The World is a Banana Skin: A Brief History of Slapstick Cinema

charlie_chaplin-roller-skatesSafely sat at home on my couch last night, I happened across the latest blinkbox commercial – a witty dig at ramblers, nature-lovers, and anyone else who might not be predisposed to streaming movies almost as soon as they’re available. According to the ad, the world outside is a vicious carnival of man-eating squirrels and threatening lambs, and the hapless rambler – assaulted by Mother Nature at her most callous – ends up with both his dignity and his trousers in tatters. Certainly not the kind of thing that’d happen in the safety of a cinema.

Of course, the movie house has never been any kind of safe haven. The blinkbox ad itself is merely the latest reimagining of that most dangerous of cinematic genres: slapstick. Sure, the protagonist manages to avoid any genuine banana skins, but he embodies the genre’s key directive: that the audience be allowed to delight in the indignities and degradation of a fellow human being. It has been that way since the beginning, and so it shall remain.

Not that anyone can agree on when the beginning was, of course, but it obviously predates cinema. In truth, slapstick has been a part of life since the first time a group of people laughed in unison at the physical misfortunes of one of their number, but European art historians often point to Pucinella, a gruesome, bullying character dating from 17th century Italy, as a key figure in the genre’s development. Indeed, the word ‘slapstick’ itself has identical origins in renaissance Italy, where it was known as the ‘bataccio’ and used to make a whip cracking sound as a soundtrack to an arse-kicking.

On film, however, the first example of this miserable hilarity is thought to be the 1895 Lumière Brothers clip, “The Sprinkler Sprinkled”. Not only the first slapstick film but quite possibly the first suspense movie, too, the brief snippet shows a cheeky hooligan standing on a garden hose in anticipation of the gardener looking right down the barrel to see what the problem is. The pay-off is entirely predictable, but hilarious nonetheless, and the timing is everything – that very brief moment of tension before the gardener gets a drenching is a huge moment in cinematic history.

The Sprinkler Sprinkled, 1895:

Of course, once the hose trick had been rinsed dry, directors needed a new stick with which to slap their leads. Enter the eternally popular pie-in-face routine, first performed on film by Ben Turpin in his 1909 short, “Mr Flip”. Slapstick superstar, Charlie Chaplin, is credited with the first pie fight on film (“Behind the Screen”, 1916), but it’s unlikely he’d have done it quite so successfully without the pioneering work of Mabel Normand, the undisputed queen of pie-in-the-face tomfoolery. So good at hurling pies in faces was she that she was given free rein to direct her own clips and experiment, eventually settling on the cream pie as the perfect prop. Along the way, she gave big breaks to Buster Keaton, Charlie Chase and Charlie Chaplin himself – the latter’s tramp character made his first appearance in Normand’s 1914 short, “Mabel’s Strange Predicament”.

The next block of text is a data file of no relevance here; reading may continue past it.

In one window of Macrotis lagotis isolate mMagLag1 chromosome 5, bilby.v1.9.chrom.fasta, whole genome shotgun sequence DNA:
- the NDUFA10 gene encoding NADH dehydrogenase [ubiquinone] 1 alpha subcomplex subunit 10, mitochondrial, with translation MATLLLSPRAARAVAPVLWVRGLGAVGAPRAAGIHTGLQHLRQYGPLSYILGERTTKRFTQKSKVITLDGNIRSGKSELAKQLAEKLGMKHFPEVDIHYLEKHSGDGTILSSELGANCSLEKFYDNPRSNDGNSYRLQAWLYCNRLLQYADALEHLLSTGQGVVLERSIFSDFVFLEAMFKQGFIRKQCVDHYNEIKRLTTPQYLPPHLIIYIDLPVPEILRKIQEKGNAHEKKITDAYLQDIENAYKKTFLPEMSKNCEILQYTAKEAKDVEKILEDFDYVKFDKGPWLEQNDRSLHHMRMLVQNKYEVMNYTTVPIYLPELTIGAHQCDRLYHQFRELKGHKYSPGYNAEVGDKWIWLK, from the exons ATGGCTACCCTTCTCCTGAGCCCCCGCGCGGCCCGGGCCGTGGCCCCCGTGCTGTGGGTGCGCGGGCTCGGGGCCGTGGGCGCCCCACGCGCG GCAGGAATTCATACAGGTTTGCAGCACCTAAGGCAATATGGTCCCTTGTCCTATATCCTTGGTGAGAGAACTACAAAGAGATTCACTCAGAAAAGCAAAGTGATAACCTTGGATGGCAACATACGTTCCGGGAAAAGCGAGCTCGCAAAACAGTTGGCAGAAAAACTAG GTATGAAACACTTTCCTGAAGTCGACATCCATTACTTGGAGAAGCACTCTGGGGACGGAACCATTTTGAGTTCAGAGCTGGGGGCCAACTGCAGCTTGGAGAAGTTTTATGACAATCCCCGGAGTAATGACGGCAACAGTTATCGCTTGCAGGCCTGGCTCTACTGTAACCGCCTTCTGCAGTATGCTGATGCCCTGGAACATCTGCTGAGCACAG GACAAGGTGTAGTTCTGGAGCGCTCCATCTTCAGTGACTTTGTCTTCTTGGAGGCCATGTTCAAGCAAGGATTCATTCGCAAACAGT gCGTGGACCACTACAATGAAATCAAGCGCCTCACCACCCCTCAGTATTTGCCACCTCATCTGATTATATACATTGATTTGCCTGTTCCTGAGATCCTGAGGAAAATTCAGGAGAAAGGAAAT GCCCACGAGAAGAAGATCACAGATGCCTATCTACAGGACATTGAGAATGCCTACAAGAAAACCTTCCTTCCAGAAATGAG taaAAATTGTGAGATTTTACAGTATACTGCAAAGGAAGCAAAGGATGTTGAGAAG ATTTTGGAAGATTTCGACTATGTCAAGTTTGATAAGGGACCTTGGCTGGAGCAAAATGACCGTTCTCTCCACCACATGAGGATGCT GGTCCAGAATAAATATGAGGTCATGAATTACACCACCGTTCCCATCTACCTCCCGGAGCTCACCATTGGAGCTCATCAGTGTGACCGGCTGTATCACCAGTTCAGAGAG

Mable’s Strange Predicament, 1914:

No self-respecting blog on the history of slapstick comedy would be complete without some mention of Buster Keaton’s own pratfall abilities. Chaplin may have done it with the technical and physical grace of an in-prime ballerina (for the perfect example, watch how the famous cog-in-the-machine clip from “Modern Times” plays out), but Keaton must be credited for sheer daring, most astoundingly demonstrated in “Steamboat Bill Jr” (1928) and the cyclone sequence. The moment at which the house front collapses around him is perhaps one of cinema’s best-loved moments, but witness the rest of the scene to see a slapstick genius at work.

Steamboat Bill Jr, 1928:

By this point, a simple pie in the face had long-since ceased to be enough, and slapstick moments had far more currency when built into a something more lengthy and choreographed. Timing had to be spot on, and few timed it as perfectly as Laurel and Hardy in the “Pants-Off” scene from “You’re Darn Tootin’” (1928) – two minutes of genius that begin with a simple kick in the shin and end up with the whole town trouserless and squabbling, while the clumsy protagonists make their shuffling exit. Studios that specialised in this kind of caper were clearly on the money, and slapstick quickly began to permeate other cinematic art forms – in its 80-year history, Looney Tunes has relied on little else.

It’s easy to see slapstick as something that belonged predominantly to the silent movie era, but it continued to flourish throughout the ’50s, ’60s and ’70s, in part due to a fondness for it on British shores. In the pre-rock’n’roll years, The Goons found plenty of room for it on their radio shows, perhaps best demonstrated in their “Napoleon’s Piano” sketch from 1955. Of course, The Goons went on to influence the Monty Python troop, who combined slapstick with surrealism to come up with gems like 1971’s “Fish-Slapping Dance”, and the likes of Michael Crawford, whose extremely physical (and brave) work as Frank Spencer is up there with anything Keaton or Chaplin ever managed – take a look at the roller skating sequence from this 1973 episode of “Some Mothers Do ‘Ave ‘Em”, should you require proof:

Some Mothers Do ‘Ave ‘Em, 1973:

Much is made of how a proliferation of health and safety laws made slapstick harder for studios to produce in the ’80s and ’90s, but the onscreen success of Rowan Atkinson and Jim Carey would suggest otherwise. Of course, it could be argued that slapstick was taken to its absolute extremes in the last decade by the Jackass team, in which case I’m not sure I agree with the blinkbox idea that it’s safer indoors at all. Frankly, the offer of an afternoon in a room with Johnny Knoxville in charge would have me running for the hills.


Jon Wilks